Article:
US electoral system isn’t always pretty, but it is open, engaging and key to America’s success
James Zimmerman says though imperfect, America’s electoral system has worked well for over 200 years and allowed the country to prosper
Several recent editorials in the Chinese media have taken the view that the US election process is confirmation that American-style democracy is corrupt and scandalous, and would never work in a country like China. The unease is reasonable without a better understanding of the underlying principles of our system of choosing our leaders. Simply put, our electoral system is an exercise in public discourse, transparency and civic engagement.
First, our election process allows Americans to express their legitimate anxieties about their future. Indeed, candidates of different ideological stripes can advance a diverse menu of policy ideas to influence the direction of the country. This public discourse allows voters to participate in shaping the discussion concerning America’s future.
Second, our system is open, allowing voters to receive and digest information from a variety of sources to make informed decisions. There will always be tribal voters that follow the party line, but most voters take their obligation seriously and will weigh the information available to them when making decisions.
The exposure of the candidates’ past bad behaviour is a direct result of the transparency driven by our press freedoms that allow the media to unearth details and hold candidates for office to high standards of personal character and experience.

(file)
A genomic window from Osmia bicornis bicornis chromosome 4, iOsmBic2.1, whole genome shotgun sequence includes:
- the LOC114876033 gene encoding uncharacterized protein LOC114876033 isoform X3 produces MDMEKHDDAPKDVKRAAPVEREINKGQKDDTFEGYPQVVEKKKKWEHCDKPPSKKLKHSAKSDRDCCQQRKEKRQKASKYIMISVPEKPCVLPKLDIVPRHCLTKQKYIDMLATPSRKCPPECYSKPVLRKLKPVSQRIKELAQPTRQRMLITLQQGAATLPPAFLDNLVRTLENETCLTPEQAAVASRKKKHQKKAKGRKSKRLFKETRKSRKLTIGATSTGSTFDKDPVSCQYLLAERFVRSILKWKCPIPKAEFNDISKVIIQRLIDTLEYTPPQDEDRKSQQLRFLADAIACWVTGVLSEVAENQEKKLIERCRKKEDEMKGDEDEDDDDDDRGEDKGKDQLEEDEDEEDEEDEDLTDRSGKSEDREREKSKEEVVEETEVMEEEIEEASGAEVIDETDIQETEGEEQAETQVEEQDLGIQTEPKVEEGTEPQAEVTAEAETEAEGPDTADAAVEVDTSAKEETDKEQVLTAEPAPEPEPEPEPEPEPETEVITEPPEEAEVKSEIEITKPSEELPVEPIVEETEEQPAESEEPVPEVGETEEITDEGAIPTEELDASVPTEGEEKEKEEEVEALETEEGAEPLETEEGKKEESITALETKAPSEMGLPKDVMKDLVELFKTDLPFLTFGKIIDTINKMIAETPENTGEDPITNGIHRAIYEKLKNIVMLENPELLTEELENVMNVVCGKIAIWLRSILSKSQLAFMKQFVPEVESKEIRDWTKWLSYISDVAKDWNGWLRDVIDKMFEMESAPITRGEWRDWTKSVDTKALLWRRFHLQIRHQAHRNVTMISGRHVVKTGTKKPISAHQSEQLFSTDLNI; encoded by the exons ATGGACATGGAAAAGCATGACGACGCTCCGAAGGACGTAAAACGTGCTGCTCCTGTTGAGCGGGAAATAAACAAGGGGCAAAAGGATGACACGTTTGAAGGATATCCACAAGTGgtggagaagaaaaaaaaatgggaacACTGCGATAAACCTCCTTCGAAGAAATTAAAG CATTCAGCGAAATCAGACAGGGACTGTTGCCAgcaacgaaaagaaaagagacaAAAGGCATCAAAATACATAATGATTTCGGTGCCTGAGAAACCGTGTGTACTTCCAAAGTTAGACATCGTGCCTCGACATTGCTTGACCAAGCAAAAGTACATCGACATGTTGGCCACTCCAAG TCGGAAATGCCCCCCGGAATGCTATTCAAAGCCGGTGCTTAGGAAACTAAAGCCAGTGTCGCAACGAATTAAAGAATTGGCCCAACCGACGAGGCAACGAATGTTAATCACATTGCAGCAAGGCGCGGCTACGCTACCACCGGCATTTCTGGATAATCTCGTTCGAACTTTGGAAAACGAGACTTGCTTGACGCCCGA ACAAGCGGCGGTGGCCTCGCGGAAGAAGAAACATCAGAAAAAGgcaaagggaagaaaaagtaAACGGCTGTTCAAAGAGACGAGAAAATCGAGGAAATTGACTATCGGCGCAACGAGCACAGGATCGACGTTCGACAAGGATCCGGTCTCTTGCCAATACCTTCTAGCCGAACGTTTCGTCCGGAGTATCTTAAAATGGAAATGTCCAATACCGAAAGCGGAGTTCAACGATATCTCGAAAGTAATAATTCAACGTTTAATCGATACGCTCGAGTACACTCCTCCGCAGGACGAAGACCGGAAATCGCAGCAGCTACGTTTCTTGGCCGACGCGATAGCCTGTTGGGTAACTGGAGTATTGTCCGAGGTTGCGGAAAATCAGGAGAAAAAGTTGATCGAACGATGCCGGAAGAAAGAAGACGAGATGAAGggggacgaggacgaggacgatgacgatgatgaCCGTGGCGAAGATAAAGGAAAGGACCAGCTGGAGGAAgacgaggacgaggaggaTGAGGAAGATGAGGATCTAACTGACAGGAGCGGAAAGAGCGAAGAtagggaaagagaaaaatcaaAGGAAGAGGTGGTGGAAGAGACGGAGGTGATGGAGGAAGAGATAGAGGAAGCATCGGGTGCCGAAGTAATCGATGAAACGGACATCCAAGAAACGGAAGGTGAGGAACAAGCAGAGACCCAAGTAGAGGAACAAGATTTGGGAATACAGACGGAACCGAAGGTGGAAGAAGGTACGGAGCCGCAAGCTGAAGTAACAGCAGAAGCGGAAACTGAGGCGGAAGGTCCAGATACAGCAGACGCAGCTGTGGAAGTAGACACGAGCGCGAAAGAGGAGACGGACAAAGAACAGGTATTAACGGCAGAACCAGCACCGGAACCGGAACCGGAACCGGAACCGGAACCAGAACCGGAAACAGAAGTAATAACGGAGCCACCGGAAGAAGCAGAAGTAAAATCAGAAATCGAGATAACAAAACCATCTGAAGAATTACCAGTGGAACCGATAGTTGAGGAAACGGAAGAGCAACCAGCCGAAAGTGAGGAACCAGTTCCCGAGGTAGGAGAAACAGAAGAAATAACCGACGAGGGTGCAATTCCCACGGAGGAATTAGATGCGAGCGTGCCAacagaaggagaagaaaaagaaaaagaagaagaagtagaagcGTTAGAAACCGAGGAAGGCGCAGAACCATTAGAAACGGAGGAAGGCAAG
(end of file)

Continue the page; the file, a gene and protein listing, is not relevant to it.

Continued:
The transparency of the system can also expose the shortcomings of a populist candidate that seeks to merely inflame the anxieties of voters without proposing workable solutions for complex problems.
Without question, the system can result in ugly altercations that even we Americans find revolting. The bluntness of the process is even more telling in today’s world of real-time social media.
Third, for better or worse, the openness of our political process allows even the most brazenly unqualified candidate to pursue office. Yet all American citizens have the right and opportunity to pursue their civic ambitions to serve the country.
Although quite imperfect and at times tumultuous, the US electoral system has worked for 240 years and, without question, has allowed our country to grow to become the largest economy in the world, a leading hub for technological innovation, and a societal magnet that attracts a diversity of new citizens from around the world.
On November 8, the American people will have the opportunity to vote for the next president of the US and thus demonstrate to the world that our system is open, engaging and reflective of the will of our citizens.
James Zimmerman is a lawyer in Beijing and chairman of the American Chamber of Commerce in China